Shrugging off Western sanctions and a combination of cultural and government repression, videogame makers in Iran are still managing to churn out titles.
An article on TrueSlant takes a look at some of the titles coming out of the Persian country, billing them overall as “actually pretty damn good.”
Given top billing is the Puya Arts-developed Quest of Persia series, which allows PC gamers to take part in events culled from the long and storied history of Iran. Quest of Persia currently consists of three titles.
The first in the series, called Quest of Persia: The End of Innocence is set in the early 1980s and revolves around the Iran–Iraq war. The first-person shooter also features driving and puzzle-solving elements. Released in 2005, The End of Innocence won numerous Iranian gaming awards.
The second installment in the series, dubbed Quest of Persia: Lotfali Khan Zand, is a third-person action-adventure game that tells the story of Zand, a king of Persia 200 years ago. This title was issued in 2008. A demo of this game is available here.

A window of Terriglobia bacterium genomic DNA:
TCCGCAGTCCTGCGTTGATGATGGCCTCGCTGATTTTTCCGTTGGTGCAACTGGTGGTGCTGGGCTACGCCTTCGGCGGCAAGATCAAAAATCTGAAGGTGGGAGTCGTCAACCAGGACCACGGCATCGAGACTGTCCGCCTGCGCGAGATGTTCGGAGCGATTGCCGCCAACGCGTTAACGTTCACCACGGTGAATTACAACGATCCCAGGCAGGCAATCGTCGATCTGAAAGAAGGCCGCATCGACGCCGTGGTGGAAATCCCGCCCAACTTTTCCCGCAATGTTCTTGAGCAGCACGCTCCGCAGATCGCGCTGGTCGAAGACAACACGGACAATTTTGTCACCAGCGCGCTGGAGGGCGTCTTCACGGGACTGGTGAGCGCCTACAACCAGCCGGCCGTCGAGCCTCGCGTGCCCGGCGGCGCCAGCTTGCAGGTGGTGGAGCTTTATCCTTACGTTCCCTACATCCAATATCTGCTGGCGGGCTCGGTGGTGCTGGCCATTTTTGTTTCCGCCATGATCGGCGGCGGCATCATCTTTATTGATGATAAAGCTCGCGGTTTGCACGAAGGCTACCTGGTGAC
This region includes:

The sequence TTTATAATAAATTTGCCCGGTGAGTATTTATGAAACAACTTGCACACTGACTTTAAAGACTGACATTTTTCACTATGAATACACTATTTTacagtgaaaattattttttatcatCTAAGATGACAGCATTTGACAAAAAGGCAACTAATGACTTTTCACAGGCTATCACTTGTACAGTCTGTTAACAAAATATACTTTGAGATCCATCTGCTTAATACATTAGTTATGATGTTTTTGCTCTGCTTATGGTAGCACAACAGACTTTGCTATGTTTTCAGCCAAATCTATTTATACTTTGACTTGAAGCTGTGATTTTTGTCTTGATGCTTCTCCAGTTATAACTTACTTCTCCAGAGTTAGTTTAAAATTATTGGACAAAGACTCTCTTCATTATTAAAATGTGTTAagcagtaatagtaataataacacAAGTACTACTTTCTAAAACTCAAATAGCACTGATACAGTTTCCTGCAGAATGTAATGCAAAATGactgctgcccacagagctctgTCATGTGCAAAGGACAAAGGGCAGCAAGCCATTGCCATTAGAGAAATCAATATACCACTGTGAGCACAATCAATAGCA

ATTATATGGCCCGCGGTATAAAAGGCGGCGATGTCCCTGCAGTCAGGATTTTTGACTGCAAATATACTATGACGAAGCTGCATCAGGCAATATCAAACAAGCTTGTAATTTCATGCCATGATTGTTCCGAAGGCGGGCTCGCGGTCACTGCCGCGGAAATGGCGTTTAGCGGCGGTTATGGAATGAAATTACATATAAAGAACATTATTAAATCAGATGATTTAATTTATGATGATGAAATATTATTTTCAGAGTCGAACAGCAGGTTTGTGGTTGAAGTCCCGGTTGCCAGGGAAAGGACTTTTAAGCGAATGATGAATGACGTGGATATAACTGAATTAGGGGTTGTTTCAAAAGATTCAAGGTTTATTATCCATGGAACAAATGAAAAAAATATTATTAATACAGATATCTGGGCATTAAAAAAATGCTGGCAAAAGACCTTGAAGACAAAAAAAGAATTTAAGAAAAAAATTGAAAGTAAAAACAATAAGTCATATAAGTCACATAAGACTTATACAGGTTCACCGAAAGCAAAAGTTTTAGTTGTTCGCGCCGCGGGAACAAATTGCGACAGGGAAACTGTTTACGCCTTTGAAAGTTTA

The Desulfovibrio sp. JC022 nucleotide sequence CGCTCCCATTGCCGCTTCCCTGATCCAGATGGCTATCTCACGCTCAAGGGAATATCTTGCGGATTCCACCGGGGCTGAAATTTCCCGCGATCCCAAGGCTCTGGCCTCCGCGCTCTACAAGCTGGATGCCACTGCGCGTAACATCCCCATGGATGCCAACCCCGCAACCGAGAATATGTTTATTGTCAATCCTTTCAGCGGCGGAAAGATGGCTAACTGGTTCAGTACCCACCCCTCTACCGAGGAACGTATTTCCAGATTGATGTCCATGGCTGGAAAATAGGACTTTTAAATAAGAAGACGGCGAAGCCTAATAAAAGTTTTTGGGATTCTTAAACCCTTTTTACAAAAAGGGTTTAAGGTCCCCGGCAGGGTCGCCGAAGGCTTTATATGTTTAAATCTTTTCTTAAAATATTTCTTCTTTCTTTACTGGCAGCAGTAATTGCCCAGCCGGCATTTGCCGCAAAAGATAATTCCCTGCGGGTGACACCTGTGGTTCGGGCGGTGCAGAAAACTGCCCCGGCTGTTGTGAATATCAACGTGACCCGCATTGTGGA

The latest game in the series, released just this year, is called Quest of Persia: Nader’s Blade. A third-person sword fighting game, this title is also about a former king of Persia, Nader Shah Afshar, who ruled some 300 years ago.
Two more entries in the Quest of Persia series are planned.
Another title mentioned in the TrueSlant piece is called Special Operation 85: Hostage Rescue, and was developed by the Association of Islamic Unions of Students. The first-person shooter revolves around the story of two Iranian nuclear scientists kidnapped by U.S. military forces.
Iran’s government has even gotten into the act, funding development of The Age of Heroes, a computer game based on Shahnameh, described as an epic work and literary masterpiece from the Persian poet Ferdowsi.